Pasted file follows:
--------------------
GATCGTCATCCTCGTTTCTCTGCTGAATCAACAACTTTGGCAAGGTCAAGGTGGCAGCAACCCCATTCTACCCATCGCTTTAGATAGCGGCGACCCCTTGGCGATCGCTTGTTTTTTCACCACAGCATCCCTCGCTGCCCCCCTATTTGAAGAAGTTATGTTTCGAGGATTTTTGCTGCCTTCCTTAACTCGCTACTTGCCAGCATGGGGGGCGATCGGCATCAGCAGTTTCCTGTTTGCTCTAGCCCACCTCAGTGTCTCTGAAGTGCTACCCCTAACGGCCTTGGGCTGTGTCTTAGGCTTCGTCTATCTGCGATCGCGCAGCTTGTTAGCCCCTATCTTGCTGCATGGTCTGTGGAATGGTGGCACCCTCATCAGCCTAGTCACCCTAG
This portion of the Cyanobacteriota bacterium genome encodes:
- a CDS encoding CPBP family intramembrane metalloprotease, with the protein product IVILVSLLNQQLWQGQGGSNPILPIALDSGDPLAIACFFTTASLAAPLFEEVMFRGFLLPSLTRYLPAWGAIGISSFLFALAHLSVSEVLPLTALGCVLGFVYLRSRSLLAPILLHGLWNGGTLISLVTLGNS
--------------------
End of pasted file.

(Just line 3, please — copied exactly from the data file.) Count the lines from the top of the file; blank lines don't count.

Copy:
- a CDS encoding CPBP family intramembrane metalloprotease, with the protein product IVILVSLLNQQLWQGQGGSNPILPIALDSGDPLAIACFFTTASLAAPLFEEVMFRGFLLPSLTRYLPAWGAIGISSFLFALAHLSVSEVLPLTALGCVLGFVYLRSRSLLAPILLHGLWNGGTLISLVTLGNS